Northern Isles MSP’s Liam McArthur and Tavish Scott have today reiterated calls for crofting reforms to be tailored to better fit local circumstances.

At the ‘The Future of Crofting’ conference in Inverness last Friday, Dr Aileen McLeod set out the five priorities she is considering for crofting: simplify crofting legislation with a new act; make crofts available for new entrants; increase affordable croft housing; fund a lead body on crofting development and ensure that CAP support has a positive impact on crofting.

However, according to Liam McArthur and Tavish Scott, the Scottish Government’s priorities once again “ignored calls to end the failed one-size-fits-all policy and move towards a regionalised approach better suited to meet the unique needs of island communities.”

The Northern Isles MSP’s made the case directly to the Minister as recently as the summer. In meetings with Dr Aileen McLeod, Minister for Environment, Climate Change and Land Reform, in Orkney and Shetland, the MSPs were joined by representatives of both crofting communities to discuss crofting regulation, the need for the specific circumstances facing crofters in the islands to be recognised and a more tailored approach taken by the government and Crofting Commission.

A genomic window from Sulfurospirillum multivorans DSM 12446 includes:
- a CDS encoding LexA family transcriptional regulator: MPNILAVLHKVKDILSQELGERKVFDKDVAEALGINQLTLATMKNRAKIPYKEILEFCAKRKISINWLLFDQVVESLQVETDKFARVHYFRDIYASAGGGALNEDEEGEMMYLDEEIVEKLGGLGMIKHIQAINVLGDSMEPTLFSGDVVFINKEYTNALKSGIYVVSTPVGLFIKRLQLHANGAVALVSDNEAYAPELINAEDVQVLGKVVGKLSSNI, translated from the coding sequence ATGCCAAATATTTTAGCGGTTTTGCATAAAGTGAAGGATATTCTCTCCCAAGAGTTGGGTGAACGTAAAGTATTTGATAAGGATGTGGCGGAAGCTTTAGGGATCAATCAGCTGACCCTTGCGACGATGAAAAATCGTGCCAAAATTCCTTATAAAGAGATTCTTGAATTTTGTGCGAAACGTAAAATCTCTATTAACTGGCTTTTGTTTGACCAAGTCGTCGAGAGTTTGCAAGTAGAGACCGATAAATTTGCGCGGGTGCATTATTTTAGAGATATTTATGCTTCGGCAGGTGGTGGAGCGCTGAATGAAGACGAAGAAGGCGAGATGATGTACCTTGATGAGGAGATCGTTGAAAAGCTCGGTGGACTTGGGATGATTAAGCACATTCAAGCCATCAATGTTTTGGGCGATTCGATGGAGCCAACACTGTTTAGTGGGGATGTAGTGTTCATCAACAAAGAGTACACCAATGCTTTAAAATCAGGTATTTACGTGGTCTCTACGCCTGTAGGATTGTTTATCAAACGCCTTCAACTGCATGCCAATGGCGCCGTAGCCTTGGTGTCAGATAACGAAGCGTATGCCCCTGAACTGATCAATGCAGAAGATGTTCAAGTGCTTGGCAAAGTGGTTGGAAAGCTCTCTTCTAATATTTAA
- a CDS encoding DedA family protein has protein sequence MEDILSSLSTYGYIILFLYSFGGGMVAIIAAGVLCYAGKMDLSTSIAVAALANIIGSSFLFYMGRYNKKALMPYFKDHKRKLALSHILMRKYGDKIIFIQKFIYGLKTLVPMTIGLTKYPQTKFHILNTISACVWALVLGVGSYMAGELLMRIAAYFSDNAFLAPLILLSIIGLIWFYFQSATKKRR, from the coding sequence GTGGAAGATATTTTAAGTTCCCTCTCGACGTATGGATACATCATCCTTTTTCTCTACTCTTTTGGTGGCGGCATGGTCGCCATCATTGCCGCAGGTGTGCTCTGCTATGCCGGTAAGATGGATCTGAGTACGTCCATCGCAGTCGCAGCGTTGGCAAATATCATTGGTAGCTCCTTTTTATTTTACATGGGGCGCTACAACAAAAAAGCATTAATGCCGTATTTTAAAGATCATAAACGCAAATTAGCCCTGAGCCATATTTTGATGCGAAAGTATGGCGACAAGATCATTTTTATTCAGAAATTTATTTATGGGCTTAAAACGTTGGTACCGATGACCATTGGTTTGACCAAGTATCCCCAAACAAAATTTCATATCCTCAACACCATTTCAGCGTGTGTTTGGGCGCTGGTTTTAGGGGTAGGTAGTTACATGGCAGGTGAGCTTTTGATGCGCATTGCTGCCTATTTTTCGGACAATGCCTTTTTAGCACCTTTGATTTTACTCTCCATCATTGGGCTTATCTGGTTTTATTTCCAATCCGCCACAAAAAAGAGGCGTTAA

In a joint statement, Liam McArthur MSP and Tavish Scott MSP said:

‘‘All the evidence shows, including the local survey we undertook, that Orkney and Shetland differ greatly from other parts of the Crofting Counties. It is therefore essential that those differences are reflected in terms of regulation and support received.

‘‘The current one-size-fits-all approach, however, is simply not fit for purpose. That is the message we have made clear to the Scottish Government for over two years. It is what she heard first hand when she visited the islands earlier in the year.

“Yet, at The Future of Crofting conference, held in Inverness last week, Ms Macleod failed to acknowledge the need to move away from a rigid approach. She accepted that further changes are needed, but there was no recognition of the need to move towards a regionalised approach that better meets the unique needs of island crofters.

“This is not acceptable and we have written to the Minister seeking urgent further talks.”


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